The new chairman of Transport Infrastructure Ireland (TII) will tell politicians that he is aware of the delays that can add to the cost of infrastructure like the planned metro and how the organisation will have to work with others to minimise them.
Gareth Llewellyn, will also tell the Oireachtas Committee on Transport that he believes the TII will play an important role in delivering on Ireland's climate action targets.
His appearance at the committee comes just weeks after it was announced that the long-awaited Metrolink project will not be delivered until 2031 at the earliest under the National Transport Authority’s (NTA) new strategy for for the Greater Dublin Area.
Mr Llewellyn will outline his own background, how he spent his early career in the public sector with the UK's Environment Agency before joining global energy business National Grid plc.
He later became an executive director at Network Rail, the owner of the rail infrastructure in Britain and was the chief executive of the Driver and Vehicle Standards Agency in the UK before he retired from the role last year.
Mr Llewellyn will brief TDs and Senators on TII's role in the National Development Plan (NDP).
He will say that TII must operate within the funding made available and will take its lead from the Department of Transport and NTA “in determining where investment should be best made to achieve value for money and to deliver more sustainable transport infrastructure and services”.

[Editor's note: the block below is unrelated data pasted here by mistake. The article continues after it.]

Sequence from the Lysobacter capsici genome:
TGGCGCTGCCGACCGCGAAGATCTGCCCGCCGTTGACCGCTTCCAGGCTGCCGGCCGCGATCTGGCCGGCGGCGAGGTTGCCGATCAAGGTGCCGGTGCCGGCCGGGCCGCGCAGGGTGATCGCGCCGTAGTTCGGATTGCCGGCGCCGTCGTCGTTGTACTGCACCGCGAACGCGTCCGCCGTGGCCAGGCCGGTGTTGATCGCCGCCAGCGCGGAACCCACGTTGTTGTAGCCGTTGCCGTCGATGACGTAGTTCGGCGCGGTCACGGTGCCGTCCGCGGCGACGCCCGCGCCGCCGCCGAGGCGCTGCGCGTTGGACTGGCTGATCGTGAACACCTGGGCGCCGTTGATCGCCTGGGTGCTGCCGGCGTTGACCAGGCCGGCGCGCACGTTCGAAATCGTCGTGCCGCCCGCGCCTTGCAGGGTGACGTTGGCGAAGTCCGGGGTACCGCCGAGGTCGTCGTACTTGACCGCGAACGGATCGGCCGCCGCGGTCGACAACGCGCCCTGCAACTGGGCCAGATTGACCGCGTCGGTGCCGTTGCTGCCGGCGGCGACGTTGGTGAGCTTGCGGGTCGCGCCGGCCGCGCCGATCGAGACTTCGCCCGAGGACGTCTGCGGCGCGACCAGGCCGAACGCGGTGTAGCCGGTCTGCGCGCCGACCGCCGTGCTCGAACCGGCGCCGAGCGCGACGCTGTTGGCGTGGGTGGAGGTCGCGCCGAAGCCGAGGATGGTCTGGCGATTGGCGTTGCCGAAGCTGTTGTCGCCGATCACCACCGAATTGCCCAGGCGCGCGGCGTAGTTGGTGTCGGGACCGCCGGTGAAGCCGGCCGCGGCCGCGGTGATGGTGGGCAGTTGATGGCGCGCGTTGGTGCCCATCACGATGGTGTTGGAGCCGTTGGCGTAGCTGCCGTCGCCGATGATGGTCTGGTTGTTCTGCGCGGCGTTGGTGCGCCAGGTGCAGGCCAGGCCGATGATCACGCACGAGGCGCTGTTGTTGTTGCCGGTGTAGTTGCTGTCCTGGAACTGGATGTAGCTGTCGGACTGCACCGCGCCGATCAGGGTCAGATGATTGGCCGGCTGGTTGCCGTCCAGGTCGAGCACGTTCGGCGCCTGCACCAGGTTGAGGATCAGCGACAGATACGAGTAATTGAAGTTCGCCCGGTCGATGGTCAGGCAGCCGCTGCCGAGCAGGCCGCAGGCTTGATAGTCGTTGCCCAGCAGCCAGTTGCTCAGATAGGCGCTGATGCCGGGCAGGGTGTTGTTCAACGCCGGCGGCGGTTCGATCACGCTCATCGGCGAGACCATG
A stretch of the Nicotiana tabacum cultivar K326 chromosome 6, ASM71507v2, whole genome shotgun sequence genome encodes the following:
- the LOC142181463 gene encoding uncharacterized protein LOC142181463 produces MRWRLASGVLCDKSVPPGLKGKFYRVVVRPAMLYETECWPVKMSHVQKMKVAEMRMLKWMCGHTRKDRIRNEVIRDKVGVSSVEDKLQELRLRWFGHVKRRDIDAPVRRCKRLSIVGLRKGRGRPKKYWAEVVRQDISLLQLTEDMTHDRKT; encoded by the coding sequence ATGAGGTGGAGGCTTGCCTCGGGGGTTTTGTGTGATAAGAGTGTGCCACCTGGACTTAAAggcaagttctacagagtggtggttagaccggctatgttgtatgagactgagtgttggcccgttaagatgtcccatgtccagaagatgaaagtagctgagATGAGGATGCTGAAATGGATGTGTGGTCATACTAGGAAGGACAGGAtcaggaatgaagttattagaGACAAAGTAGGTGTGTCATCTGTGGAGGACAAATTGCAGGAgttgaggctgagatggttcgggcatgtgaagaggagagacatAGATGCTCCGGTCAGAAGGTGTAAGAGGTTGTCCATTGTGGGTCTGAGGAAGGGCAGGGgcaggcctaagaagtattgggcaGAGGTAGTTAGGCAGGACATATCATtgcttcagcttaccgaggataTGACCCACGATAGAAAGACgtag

His opening statement says: “When it comes to new infrastructure, whether it be a new road or light rail [Metrolink for example], I am very conscious that external factors can often result in delays adding cost to the project and leaving the public waiting longer than expected before they see improvements in travel.”
He adds: “TII has a proven history of delivering projects and the skills and capability to deliver the new infrastructure.
“It will need to work closely with stakeholders to ensure any potential delays at all stages in the process are minimised.”
On climate action Mr Llewellyn says that road transport is responsible for around 18 per cent of Ireland’s carbon emissions”.
He outlines how there will be a modal shift from personal vehicles to public transport and active travel, demand management interventions, changes to infrastructure design, and accommodating growth in electric, hybrid and hydrogen-fuelled vehicles which will require policy interventions, investment in infrastructure and new services.
He says: “All represent a sizeable challenge and TII will need to assess how its obligations in the NDP can deliver the required change.
“With its highly professional and capable workforce I sense TII will play an important role in facilitating the change and delivering the carbon reduction targets.”